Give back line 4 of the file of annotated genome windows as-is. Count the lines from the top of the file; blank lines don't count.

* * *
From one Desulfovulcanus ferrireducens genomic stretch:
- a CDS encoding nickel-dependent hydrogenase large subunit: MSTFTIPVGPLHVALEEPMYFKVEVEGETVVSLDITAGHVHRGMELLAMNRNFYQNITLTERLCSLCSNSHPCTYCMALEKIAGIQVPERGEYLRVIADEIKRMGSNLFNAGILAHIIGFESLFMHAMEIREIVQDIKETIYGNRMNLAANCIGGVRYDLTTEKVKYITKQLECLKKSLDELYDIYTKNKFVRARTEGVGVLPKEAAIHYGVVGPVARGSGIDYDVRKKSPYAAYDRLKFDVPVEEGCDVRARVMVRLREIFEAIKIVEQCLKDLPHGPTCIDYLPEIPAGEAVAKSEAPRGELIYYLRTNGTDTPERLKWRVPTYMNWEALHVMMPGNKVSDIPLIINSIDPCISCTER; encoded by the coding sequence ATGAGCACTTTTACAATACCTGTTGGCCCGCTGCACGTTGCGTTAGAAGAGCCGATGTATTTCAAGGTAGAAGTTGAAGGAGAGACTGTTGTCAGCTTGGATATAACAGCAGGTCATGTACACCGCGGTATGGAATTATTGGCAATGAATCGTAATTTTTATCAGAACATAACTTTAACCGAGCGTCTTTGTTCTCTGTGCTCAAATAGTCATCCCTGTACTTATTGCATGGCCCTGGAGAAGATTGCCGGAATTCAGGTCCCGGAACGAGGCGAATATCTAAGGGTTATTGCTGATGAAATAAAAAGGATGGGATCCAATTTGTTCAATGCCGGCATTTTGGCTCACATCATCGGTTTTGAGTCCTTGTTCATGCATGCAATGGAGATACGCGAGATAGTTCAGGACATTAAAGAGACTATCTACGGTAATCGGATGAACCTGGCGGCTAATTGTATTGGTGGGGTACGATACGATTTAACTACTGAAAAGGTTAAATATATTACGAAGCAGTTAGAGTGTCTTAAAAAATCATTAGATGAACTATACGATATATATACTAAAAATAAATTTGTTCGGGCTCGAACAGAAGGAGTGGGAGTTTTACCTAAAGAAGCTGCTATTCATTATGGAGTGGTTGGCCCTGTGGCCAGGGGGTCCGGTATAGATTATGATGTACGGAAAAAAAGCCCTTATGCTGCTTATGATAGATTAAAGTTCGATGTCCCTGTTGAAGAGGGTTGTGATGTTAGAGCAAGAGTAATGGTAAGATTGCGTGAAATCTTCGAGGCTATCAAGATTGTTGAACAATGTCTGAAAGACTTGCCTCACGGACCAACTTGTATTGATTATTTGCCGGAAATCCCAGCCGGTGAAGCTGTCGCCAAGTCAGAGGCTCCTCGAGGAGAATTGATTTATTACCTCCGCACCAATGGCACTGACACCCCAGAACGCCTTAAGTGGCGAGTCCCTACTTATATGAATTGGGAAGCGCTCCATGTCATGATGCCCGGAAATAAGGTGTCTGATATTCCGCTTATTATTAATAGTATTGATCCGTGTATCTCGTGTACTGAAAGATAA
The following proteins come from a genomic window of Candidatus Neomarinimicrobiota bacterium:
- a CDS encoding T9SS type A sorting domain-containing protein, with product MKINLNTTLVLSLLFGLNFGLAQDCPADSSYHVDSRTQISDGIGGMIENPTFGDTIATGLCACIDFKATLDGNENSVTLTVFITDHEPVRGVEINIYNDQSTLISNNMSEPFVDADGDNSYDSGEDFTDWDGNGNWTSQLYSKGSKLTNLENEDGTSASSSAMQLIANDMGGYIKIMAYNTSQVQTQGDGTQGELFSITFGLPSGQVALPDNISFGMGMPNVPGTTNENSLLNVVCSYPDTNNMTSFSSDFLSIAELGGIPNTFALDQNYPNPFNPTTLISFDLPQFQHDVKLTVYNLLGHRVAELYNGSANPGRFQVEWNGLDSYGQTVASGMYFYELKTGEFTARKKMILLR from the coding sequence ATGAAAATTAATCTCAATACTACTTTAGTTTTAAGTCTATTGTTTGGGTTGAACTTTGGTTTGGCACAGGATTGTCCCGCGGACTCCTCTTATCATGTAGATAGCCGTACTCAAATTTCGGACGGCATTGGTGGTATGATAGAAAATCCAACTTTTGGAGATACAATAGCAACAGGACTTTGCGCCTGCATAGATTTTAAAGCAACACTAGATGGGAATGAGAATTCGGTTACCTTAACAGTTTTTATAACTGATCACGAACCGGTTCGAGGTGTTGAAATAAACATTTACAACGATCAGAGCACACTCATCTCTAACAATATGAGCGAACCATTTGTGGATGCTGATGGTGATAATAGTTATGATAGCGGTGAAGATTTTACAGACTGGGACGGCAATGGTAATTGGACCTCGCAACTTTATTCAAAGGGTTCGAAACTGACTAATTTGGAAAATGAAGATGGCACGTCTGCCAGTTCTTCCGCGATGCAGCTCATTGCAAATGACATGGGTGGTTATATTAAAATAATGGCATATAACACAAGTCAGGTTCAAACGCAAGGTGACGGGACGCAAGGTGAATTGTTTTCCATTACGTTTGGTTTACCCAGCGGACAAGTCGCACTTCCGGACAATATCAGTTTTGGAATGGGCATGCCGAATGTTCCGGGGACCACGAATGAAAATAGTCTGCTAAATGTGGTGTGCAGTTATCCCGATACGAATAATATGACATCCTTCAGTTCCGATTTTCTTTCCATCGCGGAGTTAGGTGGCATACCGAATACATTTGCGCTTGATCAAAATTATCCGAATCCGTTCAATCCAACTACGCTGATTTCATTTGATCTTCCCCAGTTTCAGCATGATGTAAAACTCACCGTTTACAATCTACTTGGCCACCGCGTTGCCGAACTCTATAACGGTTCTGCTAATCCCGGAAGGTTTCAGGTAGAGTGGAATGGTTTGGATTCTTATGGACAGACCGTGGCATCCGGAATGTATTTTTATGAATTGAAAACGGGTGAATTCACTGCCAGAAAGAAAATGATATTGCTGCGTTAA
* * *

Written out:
- a CDS encoding T9SS type A sorting domain-containing protein, with product MKINLNTTLVLSLLFGLNFGLAQDCPADSSYHVDSRTQISDGIGGMIENPTFGDTIATGLCACIDFKATLDGNENSVTLTVFITDHEPVRGVEINIYNDQSTLISNNMSEPFVDADGDNSYDSGEDFTDWDGNGNWTSQLYSKGSKLTNLENEDGTSASSSAMQLIANDMGGYIKIMAYNTSQVQTQGDGTQGELFSITFGLPSGQVALPDNISFGMGMPNVPGTTNENSLLNVVCSYPDTNNMTSFSSDFLSIAELGGIPNTFALDQNYPNPFNPTTLISFDLPQFQHDVKLTVYNLLGHRVAELYNGSANPGRFQVEWNGLDSYGQTVASGMYFYELKTGEFTARKKMILLR from the coding sequence ATGAAAATTAATCTCAATACTACTTTAGTTTTAAGTCTATTGTTTGGGTTGAACTTTGGTTTGGCACAGGATTGTCCCGCGGACTCCTCTTATCATGTAGATAGCCGTACTCAAATTTCGGACGGCATTGGTGGTATGATAGAAAATCCAACTTTTGGAGATACAATAGCAACAGGACTTTGCGCCTGCATAGATTTTAAAGCAACACTAGATGGGAATGAGAATTCGGTTACCTTAACAGTTTTTATAACTGATCACGAACCGGTTCGAGGTGTTGAAATAAACATTTACAACGATCAGAGCACACTCATCTCTAACAATATGAGCGAACCATTTGTGGATGCTGATGGTGATAATAGTTATGATAGCGGTGAAGATTTTACAGACTGGGACGGCAATGGTAATTGGACCTCGCAACTTTATTCAAAGGGTTCGAAACTGACTAATTTGGAAAATGAAGATGGCACGTCTGCCAGTTCTTCCGCGATGCAGCTCATTGCAAATGACATGGGTGGTTATATTAAAATAATGGCATATAACACAAGTCAGGTTCAAACGCAAGGTGACGGGACGCAAGGTGAATTGTTTTCCATTACGTTTGGTTTACCCAGCGGACAAGTCGCACTTCCGGACAATATCAGTTTTGGAATGGGCATGCCGAATGTTCCGGGGACCACGAATGAAAATAGTCTGCTAAATGTGGTGTGCAGTTATCCCGATACGAATAATATGACATCCTTCAGTTCCGATTTTCTTTCCATCGCGGAGTTAGGTGGCATACCGAATACATTTGCGCTTGATCAAAATTATCCGAATCCGTTCAATCCAACTACGCTGATTTCATTTGATCTTCCCCAGTTTCAGCATGATGTAAAACTCACCGTTTACAATCTACTTGGCCACCGCGTTGCCGAACTCTATAACGGTTCTGCTAATCCCGGAAGGTTTCAGGTAGAGTGGAATGGTTTGGATTCTTATGGACAGACCGTGGCATCCGGAATGTATTTTTATGAATTGAAAACGGGTGAATTCACTGCCAGAAAGAAAATGATATTGCTGCGTTAA